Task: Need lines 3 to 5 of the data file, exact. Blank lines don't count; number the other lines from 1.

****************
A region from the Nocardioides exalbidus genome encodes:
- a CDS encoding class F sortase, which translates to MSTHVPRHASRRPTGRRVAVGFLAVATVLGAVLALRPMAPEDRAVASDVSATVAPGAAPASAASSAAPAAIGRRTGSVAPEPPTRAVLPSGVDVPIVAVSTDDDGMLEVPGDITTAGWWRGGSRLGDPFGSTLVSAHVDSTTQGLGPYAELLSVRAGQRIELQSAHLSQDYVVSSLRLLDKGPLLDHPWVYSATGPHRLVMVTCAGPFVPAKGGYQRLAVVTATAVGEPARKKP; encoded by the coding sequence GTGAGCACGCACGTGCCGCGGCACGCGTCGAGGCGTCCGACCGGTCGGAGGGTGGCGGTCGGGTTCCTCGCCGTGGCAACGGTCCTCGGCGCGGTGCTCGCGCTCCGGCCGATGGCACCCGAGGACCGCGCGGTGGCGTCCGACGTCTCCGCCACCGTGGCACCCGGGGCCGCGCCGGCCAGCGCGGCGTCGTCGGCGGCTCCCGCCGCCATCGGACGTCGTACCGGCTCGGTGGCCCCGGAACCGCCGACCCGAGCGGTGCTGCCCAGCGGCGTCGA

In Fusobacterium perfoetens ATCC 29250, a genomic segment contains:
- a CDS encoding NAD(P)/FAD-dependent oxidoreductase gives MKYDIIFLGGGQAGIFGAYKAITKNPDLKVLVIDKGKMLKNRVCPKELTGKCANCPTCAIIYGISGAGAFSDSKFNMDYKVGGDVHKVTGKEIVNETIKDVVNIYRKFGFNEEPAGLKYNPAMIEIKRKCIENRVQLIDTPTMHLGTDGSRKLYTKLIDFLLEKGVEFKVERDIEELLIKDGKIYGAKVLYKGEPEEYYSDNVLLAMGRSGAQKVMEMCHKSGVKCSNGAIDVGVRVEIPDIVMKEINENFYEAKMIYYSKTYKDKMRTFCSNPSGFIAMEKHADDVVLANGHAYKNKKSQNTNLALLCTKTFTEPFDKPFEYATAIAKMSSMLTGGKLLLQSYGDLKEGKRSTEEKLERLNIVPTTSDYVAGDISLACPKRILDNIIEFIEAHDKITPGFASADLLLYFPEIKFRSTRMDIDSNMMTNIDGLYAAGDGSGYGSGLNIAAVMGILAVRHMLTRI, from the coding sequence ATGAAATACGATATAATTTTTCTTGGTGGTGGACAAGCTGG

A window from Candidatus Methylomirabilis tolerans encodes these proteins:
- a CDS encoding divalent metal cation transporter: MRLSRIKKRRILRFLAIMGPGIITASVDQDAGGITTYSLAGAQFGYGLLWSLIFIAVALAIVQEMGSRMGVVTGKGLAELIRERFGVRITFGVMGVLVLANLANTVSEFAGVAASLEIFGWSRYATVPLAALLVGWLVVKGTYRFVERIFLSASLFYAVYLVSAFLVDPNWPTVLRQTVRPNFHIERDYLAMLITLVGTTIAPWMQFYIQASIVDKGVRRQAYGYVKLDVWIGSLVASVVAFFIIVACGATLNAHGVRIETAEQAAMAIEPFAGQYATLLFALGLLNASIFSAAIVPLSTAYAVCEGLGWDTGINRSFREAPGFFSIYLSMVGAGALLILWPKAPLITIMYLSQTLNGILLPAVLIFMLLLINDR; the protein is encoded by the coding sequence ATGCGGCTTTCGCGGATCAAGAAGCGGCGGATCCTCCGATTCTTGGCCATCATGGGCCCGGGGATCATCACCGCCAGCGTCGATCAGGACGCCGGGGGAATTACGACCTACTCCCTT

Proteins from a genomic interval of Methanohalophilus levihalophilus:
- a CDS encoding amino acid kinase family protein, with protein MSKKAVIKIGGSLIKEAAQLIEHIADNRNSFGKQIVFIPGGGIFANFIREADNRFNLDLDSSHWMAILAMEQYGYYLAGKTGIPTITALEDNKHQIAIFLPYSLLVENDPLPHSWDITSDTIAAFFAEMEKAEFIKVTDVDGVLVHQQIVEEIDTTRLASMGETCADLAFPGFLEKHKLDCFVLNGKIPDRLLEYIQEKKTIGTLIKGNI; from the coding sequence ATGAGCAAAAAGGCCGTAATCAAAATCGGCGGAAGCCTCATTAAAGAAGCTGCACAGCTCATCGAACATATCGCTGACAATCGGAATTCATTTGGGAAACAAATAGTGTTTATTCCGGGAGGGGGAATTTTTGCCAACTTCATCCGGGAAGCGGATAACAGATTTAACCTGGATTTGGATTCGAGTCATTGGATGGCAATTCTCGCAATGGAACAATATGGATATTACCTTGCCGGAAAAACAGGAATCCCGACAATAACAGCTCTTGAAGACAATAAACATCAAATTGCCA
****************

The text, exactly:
In Fusobacterium perfoetens ATCC 29250, a genomic segment contains:
- a CDS encoding NAD(P)/FAD-dependent oxidoreductase gives MKYDIIFLGGGQAGIFGAYKAITKNPDLKVLVIDKGKMLKNRVCPKELTGKCANCPTCAIIYGISGAGAFSDSKFNMDYKVGGDVHKVTGKEIVNETIKDVVNIYRKFGFNEEPAGLKYNPAMIEIKRKCIENRVQLIDTPTMHLGTDGSRKLYTKLIDFLLEKGVEFKVERDIEELLIKDGKIYGAKVLYKGEPEEYYSDNVLLAMGRSGAQKVMEMCHKSGVKCSNGAIDVGVRVEIPDIVMKEINENFYEAKMIYYSKTYKDKMRTFCSNPSGFIAMEKHADDVVLANGHAYKNKKSQNTNLALLCTKTFTEPFDKPFEYATAIAKMSSMLTGGKLLLQSYGDLKEGKRSTEEKLERLNIVPTTSDYVAGDISLACPKRILDNIIEFIEAHDKITPGFASADLLLYFPEIKFRSTRMDIDSNMMTNIDGLYAAGDGSGYGSGLNIAAVMGILAVRHMLTRI, from the coding sequence ATGAAATACGATATAATTTTTCTTGGTGGTGGACAAGCTGG

A window from Candidatus Methylomirabilis tolerans encodes these proteins: